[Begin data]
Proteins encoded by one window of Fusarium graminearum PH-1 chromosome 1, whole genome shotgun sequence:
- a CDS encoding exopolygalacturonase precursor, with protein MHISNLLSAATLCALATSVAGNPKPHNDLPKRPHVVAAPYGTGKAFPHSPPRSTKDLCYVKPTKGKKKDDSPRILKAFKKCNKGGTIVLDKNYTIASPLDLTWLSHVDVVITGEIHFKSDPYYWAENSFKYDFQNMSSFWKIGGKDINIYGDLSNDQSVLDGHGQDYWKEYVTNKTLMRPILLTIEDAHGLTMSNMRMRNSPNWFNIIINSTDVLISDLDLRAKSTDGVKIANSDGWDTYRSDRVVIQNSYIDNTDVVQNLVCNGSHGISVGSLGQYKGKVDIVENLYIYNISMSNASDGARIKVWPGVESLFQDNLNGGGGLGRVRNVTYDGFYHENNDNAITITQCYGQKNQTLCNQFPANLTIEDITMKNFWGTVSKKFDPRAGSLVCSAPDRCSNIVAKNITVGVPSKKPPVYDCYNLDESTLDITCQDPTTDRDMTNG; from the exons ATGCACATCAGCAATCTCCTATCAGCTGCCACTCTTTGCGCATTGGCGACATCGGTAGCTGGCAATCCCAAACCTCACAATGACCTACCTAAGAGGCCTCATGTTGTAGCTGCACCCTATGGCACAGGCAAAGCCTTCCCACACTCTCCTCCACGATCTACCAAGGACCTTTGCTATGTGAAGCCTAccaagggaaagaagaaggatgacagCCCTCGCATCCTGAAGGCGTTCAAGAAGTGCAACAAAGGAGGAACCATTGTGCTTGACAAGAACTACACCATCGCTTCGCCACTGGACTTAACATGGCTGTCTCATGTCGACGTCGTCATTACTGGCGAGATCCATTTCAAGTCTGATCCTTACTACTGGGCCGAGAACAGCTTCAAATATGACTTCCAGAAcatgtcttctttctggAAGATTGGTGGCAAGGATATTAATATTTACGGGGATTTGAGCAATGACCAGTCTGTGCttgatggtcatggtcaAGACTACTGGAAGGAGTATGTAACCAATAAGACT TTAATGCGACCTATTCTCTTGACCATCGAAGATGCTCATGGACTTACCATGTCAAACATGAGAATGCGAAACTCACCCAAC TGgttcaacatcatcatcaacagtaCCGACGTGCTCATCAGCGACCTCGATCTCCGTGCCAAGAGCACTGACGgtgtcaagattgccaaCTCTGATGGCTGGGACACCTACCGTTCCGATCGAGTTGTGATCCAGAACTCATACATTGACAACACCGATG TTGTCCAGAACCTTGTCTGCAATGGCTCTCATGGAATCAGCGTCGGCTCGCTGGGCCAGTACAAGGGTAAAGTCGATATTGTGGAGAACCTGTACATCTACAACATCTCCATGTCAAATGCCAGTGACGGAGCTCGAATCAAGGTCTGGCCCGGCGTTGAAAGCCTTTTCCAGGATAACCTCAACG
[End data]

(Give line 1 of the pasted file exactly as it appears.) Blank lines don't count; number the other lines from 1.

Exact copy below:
Proteins encoded by one window of Fusarium graminearum PH-1 chromosome 1, whole genome shotgun sequence: